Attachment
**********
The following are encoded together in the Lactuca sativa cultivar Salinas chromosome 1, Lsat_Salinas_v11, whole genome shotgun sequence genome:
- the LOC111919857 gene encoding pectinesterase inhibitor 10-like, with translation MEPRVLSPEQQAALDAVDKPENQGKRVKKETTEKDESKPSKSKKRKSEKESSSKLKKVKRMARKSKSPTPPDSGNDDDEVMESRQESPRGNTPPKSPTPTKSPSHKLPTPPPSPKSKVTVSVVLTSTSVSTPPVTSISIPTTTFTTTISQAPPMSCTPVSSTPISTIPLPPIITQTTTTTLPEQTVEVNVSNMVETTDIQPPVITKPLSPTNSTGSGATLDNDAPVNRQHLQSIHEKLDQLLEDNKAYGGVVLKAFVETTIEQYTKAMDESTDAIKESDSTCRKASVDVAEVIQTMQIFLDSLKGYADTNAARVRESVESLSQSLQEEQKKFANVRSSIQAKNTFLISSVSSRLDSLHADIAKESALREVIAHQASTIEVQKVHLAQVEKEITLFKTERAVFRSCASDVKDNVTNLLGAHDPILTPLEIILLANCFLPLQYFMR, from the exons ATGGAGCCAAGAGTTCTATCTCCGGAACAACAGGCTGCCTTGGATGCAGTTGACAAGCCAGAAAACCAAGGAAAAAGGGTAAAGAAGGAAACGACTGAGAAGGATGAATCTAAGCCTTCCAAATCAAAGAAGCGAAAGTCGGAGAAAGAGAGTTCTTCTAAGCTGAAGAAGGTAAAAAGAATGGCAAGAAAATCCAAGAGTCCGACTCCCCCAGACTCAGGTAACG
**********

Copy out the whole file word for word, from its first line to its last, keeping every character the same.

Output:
The following are encoded together in the Lactuca sativa cultivar Salinas chromosome 1, Lsat_Salinas_v11, whole genome shotgun sequence genome:
- the LOC111919857 gene encoding pectinesterase inhibitor 10-like, with translation MEPRVLSPEQQAALDAVDKPENQGKRVKKETTEKDESKPSKSKKRKSEKESSSKLKKVKRMARKSKSPTPPDSGNDDDEVMESRQESPRGNTPPKSPTPTKSPSHKLPTPPPSPKSKVTVSVVLTSTSVSTPPVTSISIPTTTFTTTISQAPPMSCTPVSSTPISTIPLPPIITQTTTTTLPEQTVEVNVSNMVETTDIQPPVITKPLSPTNSTGSGATLDNDAPVNRQHLQSIHEKLDQLLEDNKAYGGVVLKAFVETTIEQYTKAMDESTDAIKESDSTCRKASVDVAEVIQTMQIFLDSLKGYADTNAARVRESVESLSQSLQEEQKKFANVRSSIQAKNTFLISSVSSRLDSLHADIAKESALREVIAHQASTIEVQKVHLAQVEKEITLFKTERAVFRSCASDVKDNVTNLLGAHDPILTPLEIILLANCFLPLQYFMR, from the exons ATGGAGCCAAGAGTTCTATCTCCGGAACAACAGGCTGCCTTGGATGCAGTTGACAAGCCAGAAAACCAAGGAAAAAGGGTAAAGAAGGAAACGACTGAGAAGGATGAATCTAAGCCTTCCAAATCAAAGAAGCGAAAGTCGGAGAAAGAGAGTTCTTCTAAGCTGAAGAAGGTAAAAAGAATGGCAAGAAAATCCAAGAGTCCGACTCCCCCAGACTCAGGTAACG